Rare PHOTOS of 'most elusive' black leopard captured in Africa
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A rare black leopard has been captured on camera in Africa. The majestic big cat was finally spotted by a British photographer after months of pursuing the elusive animal.
Wildlife photographer Will Burrard-Lucas managed to make photos of the beautiful black leopard in Kenya – and scientists believe it's the first time that high-quality images of the cat have been captured since Ethiopia in 1909.
After hearing reports of a possible black leopard sighting in Laikipia Wilderness Camp last year, the photographer together with the team of biologists from San Diego Zoo set up Camtraptions Camera Traps to watch the leopard population.
“Within a few months, we were rewarded with multiple observations on our cameras,” San Diego Zoo scientist Nick Pilfold said, CNN reports. The black leopard was seen with a larger, ordinary-colored leopard, believed to be her mother.
“Collectively, these are the first confirmed images in nearly 100 years of a black leopard in Africa, and this region is the only known spot in all of Africa to have black leopards,” Pilford said.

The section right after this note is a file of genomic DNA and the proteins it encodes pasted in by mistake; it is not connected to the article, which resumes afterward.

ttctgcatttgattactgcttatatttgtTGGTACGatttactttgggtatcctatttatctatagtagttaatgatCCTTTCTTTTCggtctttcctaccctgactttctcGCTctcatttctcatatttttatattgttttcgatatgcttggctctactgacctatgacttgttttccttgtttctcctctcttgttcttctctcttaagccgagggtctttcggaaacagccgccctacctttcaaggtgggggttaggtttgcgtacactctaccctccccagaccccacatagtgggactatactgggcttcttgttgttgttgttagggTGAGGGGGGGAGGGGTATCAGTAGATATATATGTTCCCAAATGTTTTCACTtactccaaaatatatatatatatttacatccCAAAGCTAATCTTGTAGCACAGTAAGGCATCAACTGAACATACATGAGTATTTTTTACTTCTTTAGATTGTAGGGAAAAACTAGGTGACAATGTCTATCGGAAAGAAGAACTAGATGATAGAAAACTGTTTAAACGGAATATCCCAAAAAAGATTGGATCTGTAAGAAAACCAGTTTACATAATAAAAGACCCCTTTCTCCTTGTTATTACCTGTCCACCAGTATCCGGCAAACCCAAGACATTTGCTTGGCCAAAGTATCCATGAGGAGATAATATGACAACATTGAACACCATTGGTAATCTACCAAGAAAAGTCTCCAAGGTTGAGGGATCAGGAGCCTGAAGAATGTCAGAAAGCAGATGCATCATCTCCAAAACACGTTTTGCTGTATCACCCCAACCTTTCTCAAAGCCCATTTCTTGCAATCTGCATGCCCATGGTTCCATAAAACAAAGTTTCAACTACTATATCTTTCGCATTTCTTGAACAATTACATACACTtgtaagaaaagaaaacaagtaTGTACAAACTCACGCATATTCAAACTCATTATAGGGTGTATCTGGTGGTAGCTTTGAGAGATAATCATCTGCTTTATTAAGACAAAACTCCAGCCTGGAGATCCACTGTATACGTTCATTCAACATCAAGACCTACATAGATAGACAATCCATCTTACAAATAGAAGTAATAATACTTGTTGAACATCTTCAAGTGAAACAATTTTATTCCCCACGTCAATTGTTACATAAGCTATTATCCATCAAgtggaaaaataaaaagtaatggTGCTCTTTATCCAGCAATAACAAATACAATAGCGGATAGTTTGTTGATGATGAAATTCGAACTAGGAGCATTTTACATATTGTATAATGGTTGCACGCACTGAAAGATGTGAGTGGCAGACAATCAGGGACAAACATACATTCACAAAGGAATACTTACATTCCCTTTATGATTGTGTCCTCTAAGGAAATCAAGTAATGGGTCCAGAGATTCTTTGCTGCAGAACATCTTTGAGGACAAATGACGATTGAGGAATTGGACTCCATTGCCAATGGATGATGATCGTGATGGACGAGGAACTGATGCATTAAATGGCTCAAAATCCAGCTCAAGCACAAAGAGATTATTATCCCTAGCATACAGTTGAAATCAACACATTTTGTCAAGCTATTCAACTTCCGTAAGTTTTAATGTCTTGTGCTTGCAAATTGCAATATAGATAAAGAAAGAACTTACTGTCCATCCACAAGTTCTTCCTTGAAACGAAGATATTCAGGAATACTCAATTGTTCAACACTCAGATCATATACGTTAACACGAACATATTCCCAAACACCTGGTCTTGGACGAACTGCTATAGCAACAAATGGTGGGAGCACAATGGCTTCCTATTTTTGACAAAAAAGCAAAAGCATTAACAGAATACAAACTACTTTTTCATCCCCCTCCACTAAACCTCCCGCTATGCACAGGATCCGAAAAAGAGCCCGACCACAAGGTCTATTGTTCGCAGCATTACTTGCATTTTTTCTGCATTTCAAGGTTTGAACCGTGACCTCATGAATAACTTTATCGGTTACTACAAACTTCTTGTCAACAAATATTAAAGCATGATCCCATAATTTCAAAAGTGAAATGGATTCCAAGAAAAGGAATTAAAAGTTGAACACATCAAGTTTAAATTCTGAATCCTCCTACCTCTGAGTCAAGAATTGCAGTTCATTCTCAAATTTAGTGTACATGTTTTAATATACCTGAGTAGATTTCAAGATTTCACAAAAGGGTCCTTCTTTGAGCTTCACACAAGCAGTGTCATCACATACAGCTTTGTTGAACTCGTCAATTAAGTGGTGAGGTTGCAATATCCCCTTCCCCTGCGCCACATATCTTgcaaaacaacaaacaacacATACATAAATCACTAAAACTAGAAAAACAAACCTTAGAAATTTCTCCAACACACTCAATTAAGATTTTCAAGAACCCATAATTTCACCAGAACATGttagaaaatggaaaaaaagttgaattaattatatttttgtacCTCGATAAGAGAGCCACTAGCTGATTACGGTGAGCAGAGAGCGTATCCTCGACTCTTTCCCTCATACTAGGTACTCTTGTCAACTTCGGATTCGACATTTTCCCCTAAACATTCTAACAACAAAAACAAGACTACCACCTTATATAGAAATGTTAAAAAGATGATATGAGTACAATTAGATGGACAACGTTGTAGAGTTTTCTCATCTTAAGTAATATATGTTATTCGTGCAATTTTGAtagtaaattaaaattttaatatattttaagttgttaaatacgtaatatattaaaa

“For me, no animal is shrouded in more mystery, no animal more elusive, and no animal more beautiful,” photographer Will Burrard-Lucas said. “For many years, they remained the stuff of dreams and of far-fetched stories told around the campfire at night. Nobody I knew had ever seen one in the wild and I never thought that I would either.”
The rare leopard’s black coat is the result of a condition called melanism. Although she appears to be pitch black, infrared cameras revealed the traces of leopard patterns on her coat. Only around 11 percent of leopards have this condition, and they are largely in South East Asia.
While these images of the animal are being touted as the first in a century, local media outlet the Daily Nation reported that photographer Phoebe Okall got a picture of a black leopard called Bagheera at the Ol-Jogi Game Reserve just a few years ago.
However, scientists say the new images, which show the leopard’s patterned fur, prove that the subject was definitely a black leopard – rather than a black panther, which is a more general term that can include any big black cat, such as a jaguar.
Experts believe the new discovery suggests that there may be more black leopards lurking in the Kenyan shadows than previously estimated.
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